Two elderly unmarried sisters have lost their appeal against a European Court
of Human Rights ruling that they should pay inheritance tax when the first of
The Court held, by 15 votes to two, that there had been no violation of
article 14 concerning prohibition of discrimination along with article 1 on
protection of property of the European Convention on Human Rights.
The judgment stated: ‘The absence of a legally binding agreement between the
applicants renders their relationship of co-habitation, despite its long
fundamentally different to that of a married or civil partnership couple.’
Joyce Burden, 89, and her sister Sybil, 82, of Marlborough, Wiltshire, have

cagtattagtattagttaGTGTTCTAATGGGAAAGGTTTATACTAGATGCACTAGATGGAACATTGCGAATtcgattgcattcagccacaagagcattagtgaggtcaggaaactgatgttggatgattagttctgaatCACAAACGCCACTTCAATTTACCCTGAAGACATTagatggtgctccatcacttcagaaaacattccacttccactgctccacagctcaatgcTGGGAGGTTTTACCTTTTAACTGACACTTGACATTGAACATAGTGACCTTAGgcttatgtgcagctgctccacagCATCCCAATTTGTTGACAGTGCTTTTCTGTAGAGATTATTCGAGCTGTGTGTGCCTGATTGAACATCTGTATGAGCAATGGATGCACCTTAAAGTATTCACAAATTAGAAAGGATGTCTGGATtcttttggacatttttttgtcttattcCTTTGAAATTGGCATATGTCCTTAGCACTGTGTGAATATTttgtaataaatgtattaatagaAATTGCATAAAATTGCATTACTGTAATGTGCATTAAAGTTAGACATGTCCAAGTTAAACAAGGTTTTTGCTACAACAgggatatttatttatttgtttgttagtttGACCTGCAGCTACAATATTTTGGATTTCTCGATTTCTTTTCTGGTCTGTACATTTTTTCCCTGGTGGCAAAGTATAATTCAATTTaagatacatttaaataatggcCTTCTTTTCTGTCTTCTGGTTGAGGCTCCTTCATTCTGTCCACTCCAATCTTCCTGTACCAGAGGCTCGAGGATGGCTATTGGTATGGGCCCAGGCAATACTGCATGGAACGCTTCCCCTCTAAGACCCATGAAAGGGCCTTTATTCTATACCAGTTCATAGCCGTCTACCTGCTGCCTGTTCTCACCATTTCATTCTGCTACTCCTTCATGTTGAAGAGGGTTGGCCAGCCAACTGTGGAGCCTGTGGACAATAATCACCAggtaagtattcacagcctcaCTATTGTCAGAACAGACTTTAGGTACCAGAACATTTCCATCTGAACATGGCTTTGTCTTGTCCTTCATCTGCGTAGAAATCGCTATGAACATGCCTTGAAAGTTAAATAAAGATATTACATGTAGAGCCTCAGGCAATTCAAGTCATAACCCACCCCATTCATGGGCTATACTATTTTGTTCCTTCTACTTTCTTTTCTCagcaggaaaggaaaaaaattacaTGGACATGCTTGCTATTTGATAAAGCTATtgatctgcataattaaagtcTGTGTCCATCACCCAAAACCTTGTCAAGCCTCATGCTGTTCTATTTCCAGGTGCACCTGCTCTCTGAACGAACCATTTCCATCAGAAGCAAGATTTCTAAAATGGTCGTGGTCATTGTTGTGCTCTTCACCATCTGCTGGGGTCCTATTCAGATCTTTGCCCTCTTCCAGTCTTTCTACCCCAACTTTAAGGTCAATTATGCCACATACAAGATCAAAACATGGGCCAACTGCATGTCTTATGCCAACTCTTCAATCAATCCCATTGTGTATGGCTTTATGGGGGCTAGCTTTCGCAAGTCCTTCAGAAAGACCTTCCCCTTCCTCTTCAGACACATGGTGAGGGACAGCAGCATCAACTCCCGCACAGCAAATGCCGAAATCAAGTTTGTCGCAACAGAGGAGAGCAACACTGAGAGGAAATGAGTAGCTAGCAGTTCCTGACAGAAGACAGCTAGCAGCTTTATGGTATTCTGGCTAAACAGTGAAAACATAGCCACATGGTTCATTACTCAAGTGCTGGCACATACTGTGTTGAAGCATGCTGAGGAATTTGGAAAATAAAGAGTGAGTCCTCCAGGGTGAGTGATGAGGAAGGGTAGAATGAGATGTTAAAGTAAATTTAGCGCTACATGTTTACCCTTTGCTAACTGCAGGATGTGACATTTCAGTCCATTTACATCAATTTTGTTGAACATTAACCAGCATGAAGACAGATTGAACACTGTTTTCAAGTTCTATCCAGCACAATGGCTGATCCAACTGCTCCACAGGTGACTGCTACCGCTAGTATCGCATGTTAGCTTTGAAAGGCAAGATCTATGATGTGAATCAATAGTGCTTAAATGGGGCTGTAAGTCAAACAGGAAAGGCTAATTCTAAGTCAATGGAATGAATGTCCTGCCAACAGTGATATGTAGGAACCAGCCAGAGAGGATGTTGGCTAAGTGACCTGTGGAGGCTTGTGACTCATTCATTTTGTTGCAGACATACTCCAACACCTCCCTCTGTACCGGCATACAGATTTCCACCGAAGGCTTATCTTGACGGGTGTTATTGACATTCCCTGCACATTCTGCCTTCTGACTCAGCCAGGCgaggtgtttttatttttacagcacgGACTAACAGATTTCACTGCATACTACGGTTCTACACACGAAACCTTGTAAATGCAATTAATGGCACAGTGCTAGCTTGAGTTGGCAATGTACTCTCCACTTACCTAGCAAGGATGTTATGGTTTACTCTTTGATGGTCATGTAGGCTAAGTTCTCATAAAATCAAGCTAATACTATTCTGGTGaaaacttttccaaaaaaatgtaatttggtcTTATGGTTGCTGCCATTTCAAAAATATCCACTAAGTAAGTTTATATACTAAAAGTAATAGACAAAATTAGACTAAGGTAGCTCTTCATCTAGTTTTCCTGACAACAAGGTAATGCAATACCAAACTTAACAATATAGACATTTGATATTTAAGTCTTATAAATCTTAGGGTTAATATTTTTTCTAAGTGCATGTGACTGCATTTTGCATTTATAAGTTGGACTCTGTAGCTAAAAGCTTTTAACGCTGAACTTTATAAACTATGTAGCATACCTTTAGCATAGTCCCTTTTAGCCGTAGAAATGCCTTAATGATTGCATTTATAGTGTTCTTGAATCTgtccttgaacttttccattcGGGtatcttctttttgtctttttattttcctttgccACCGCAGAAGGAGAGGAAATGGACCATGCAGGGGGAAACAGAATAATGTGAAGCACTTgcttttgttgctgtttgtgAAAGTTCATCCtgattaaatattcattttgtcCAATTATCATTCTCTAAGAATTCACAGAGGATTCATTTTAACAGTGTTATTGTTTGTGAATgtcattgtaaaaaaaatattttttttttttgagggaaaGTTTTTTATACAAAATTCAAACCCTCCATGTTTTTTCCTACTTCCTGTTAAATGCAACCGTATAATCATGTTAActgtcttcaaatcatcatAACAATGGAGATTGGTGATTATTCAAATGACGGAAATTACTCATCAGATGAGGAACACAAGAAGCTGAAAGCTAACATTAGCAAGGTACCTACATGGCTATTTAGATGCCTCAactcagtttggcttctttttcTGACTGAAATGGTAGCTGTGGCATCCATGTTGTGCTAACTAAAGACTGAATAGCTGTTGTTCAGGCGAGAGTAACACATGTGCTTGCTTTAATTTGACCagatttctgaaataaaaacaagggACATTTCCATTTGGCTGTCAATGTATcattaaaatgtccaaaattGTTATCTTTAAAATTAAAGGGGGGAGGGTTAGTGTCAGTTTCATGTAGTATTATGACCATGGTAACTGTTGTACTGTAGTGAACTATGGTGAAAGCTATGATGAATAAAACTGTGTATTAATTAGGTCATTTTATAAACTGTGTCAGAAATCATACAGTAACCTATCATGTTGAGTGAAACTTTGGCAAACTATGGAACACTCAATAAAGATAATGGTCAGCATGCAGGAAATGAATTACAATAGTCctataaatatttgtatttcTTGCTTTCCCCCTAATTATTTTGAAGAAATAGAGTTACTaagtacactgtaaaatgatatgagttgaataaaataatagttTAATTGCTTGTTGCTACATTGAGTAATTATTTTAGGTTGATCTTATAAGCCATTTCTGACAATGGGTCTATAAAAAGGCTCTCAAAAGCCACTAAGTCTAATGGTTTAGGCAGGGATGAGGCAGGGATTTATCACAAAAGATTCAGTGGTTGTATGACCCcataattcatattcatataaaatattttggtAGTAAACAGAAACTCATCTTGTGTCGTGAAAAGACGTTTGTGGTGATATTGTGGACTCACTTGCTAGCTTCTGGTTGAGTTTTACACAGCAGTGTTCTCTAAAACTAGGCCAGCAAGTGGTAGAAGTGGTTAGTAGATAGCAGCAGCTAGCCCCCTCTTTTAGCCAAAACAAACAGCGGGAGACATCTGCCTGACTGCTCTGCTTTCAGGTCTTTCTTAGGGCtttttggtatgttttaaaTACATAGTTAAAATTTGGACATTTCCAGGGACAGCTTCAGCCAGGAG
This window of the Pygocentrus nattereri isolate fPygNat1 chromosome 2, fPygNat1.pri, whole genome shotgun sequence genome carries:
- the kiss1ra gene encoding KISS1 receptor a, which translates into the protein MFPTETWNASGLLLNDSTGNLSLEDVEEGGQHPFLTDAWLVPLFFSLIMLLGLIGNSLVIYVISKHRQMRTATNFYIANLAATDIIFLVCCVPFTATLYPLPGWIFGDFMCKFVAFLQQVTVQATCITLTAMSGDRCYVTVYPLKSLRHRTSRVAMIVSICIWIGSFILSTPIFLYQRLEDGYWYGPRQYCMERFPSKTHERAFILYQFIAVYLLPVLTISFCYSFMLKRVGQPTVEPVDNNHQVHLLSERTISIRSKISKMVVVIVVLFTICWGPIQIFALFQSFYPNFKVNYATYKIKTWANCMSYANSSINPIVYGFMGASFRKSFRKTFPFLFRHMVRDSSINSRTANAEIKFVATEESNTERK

lived together for their entire lives and cared for four relatives. They
inherited the house they currently share from their father, and have lived there
for more than 30 years.
The pair made wills that the first to die would leave their entire estate to
the surviving sister. However, under UK law, on the first death there would be
an inheritance tax of 40% of the value of the surviving sister’s share exceeding
£312,000 for the 2008/2009 tax year.
If they were married or in a civil partnership, there would have been an
exemption to paying inheritance tax on the first death. However, as siblings
they could not enter a civil partnership – the sisters complained that this
amounted to discrimination.
The sisters lost their substantive claim they should be entitled to the same
exemption as a married or civil partnership couple by a margin of three votes to
four at an ECHR hearing last year.
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